WASHINGTON, Dec 20: US Secretary of State Condoleezza Rice, both in public statements and private meetings, has urged Pakistan to understand the gravity of the current situation and take immediate steps to stop terrorists from using its soil for attacking others.
In a speech at Washington’s Council on Foreign Relations, Ms Rice said what Pakistan had done so far to catch those responsible for last month’s terrorist attacks in Mumbai was not enough.
“You need to deal with the terrorism problem,” said the top US diplomat when asked what her message was to Pakistan. “And it’s not enough to say these are non-state actors. If they’re operating from Pakistani territory, then they have to be dealt with.”
The civilian government in Pakistan, she said, was “very much in charge” and thus far had taken some positive steps but “they’re not nearly enough to this point.”
According to US and diplomatic sources a much stronger message was conveyed to Pakistan at a meeting Ms Rice had with Islamabad’s national security adviser, Mahmud Ali Durrani.
Mr Durrani, who was in Washington this week for security talks with US officials, also met his US counterpart Stephen Hadley at the White House.
The Pakistani team, which included Ambassador Husain Haqqani, learned from both Mr Hadley and Ms Rice that the Americans were not satisfied with what Pakistan had done so far for eradicating terrorism from its soil.
Diplomatic sources in Washington described the meetings as a follow-up of Secretary Rice’s visit to Islamabad earlier this month when she used her influence to prevent the Mumbai incident from leading to an armed conflict between South Asia’s two nuclear powers.
Since then, the United States and Britain have stayed engage with both India and Pakistan to encourage them to resolve the current crisis peacefully.
“The curt message that Mr Durrani and the Pakistani team received from the Americans was: this is not 2002 and you cannot do what President Musharraf did after 9/11,” said a senior diplomatic source familiar with the talks. “In the past, you swept everything under the carpet while the problems were allowed to fester. No more.”
The Americans, according to these sources, told the Pakistanis that the Mumbai attack was no ordinary event and the tendency in Pakistan to deal with this as a minor incident was going to hurt the country.
The Americans insisted that they had enough evidence to prove that Lashkar-e-Tayaba and Jamaat-ud-Dawa were involved in the Mumbai attacks and they wanted concrete action against all such groups, the sources said.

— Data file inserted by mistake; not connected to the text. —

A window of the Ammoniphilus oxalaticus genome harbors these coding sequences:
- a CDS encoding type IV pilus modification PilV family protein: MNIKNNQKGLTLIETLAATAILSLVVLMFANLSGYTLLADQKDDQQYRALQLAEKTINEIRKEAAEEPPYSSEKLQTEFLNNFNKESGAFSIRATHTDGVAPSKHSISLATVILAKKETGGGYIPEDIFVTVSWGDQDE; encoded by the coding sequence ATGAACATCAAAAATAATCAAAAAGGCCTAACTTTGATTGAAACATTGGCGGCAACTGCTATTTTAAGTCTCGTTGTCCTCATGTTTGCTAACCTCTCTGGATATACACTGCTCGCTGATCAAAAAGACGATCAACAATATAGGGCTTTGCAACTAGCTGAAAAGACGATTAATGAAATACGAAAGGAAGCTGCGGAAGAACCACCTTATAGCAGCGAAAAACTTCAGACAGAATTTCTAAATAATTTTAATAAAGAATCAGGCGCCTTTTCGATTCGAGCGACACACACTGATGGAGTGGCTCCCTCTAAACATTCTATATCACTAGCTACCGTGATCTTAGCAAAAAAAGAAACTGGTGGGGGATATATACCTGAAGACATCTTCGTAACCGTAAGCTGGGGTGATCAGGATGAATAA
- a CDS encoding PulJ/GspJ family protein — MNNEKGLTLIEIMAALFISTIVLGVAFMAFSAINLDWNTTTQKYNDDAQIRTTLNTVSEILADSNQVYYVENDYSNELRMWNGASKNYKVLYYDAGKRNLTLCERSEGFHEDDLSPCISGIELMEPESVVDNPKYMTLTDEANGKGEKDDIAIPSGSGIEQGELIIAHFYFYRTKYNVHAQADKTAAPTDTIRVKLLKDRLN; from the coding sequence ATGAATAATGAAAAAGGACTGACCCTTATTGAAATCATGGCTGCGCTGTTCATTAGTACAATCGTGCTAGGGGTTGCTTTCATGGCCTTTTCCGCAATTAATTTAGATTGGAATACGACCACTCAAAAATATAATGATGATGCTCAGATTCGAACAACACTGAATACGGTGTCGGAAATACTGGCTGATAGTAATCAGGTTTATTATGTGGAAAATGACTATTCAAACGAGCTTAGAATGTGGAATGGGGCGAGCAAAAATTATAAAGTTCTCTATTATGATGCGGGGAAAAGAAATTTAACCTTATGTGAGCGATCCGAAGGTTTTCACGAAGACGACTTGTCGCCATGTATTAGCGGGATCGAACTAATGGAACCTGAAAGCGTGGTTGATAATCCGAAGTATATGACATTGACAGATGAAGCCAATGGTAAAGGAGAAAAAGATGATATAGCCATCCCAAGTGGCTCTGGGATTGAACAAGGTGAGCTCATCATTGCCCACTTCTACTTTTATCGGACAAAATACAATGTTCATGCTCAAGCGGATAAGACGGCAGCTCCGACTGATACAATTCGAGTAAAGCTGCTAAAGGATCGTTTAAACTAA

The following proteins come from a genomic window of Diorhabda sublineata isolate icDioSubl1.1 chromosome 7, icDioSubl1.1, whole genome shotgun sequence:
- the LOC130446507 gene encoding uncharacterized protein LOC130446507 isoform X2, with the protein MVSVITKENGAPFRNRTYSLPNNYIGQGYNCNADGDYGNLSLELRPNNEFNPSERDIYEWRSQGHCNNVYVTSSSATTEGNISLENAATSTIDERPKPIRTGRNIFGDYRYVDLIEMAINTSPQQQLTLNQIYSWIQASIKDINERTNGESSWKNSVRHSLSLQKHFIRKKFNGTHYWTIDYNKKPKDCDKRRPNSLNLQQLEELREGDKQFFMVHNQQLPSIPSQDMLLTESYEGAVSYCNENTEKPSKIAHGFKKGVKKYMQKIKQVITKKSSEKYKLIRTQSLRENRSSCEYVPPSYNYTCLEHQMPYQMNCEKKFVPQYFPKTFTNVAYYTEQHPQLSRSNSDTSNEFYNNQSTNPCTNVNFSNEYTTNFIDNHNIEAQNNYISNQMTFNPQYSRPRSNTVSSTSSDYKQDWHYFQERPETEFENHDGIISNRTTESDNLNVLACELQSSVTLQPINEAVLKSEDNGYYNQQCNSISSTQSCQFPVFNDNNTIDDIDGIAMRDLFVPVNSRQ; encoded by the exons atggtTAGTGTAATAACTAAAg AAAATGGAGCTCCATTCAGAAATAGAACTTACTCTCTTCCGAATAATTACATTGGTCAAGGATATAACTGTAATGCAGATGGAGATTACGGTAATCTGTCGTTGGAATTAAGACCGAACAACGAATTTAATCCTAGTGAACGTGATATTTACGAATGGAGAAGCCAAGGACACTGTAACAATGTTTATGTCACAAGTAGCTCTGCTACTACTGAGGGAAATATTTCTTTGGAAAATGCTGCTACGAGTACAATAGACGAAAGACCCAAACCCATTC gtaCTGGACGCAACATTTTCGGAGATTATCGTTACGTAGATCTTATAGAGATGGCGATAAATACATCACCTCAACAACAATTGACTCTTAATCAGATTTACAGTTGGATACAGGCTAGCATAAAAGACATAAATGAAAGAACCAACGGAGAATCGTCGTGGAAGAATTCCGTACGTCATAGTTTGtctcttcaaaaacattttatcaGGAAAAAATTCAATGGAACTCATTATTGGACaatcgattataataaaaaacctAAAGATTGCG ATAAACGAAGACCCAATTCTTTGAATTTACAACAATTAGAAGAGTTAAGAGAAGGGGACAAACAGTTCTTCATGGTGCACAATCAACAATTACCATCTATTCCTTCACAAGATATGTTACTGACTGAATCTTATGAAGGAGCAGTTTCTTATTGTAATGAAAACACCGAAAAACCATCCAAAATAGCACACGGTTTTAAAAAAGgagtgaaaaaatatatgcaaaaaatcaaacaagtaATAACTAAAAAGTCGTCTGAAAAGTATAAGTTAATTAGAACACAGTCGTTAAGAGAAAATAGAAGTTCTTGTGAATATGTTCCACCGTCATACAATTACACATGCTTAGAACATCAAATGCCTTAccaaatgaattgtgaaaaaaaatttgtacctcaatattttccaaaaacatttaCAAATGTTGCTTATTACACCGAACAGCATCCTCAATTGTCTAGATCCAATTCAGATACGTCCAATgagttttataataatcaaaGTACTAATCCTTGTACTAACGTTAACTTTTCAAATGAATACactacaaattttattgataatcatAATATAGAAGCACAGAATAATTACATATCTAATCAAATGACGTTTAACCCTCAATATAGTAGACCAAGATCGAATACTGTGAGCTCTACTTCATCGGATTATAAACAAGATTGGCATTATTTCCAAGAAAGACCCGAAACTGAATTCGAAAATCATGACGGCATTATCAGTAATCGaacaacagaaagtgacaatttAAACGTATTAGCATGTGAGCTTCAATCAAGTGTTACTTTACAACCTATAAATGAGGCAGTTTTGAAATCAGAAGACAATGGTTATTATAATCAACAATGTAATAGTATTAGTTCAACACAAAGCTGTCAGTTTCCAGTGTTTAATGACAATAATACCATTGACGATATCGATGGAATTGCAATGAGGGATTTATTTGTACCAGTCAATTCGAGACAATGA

“They told the Pakistanis to understand the gravity of the situation and the seriousness of the evidence that exists to Pakistan’s links to this event,” said one such source.
“The message the Americans gave was: this is the third time, we are saying such a thing. We may not be able to bail you out the fourth time,” the source said. “Global terrorism is not just an India-Pakistan dispute. We see LeT and Jamaat-ud-Dawa at par with Al Qaeda. Pakistan should stop thinking of this as just another round of India-Pakistan altercations.”
Ms Rice’s speech at the Council on Foreign Relations was not as grave as the message conveyed privately to Mr Durrani and those accompanying him but she did tell the Pakistanis that they need to cooperate with India to defuse tensions with their larger neighbour.
Ms Rice said after the Mumbai attack “it was obviously a very serious situation and the president (George Bush) wanted me to go and to express our solidarity with India and condolences there.”
The top US diplomat said she had to also “deliver a very strong message that, of course, Americans had also died in that attack. And so this was also of concern to the United States.”
Ms Rice, however, hoped that India and Pakistan could overcome this crisis. “If Pakistan continues to work to really deal with the terrorism problem, and if India can do the hard work of both helping to bring the perpetrators to justice and trying to prevent the next attack, then I think we can get through this crisis,” she said.
Secretary Rice said she “didn't hear a different line from the military and from the civilians” when she discussed the need to fight terrorism with them.
“In fact, I heard from the military that they want the civilian government to succeed. They recognise that the civilian government has to, therefore, be the responsible entity for Pakistan. And I'm certain that there are and will be civil-military tension,” she added.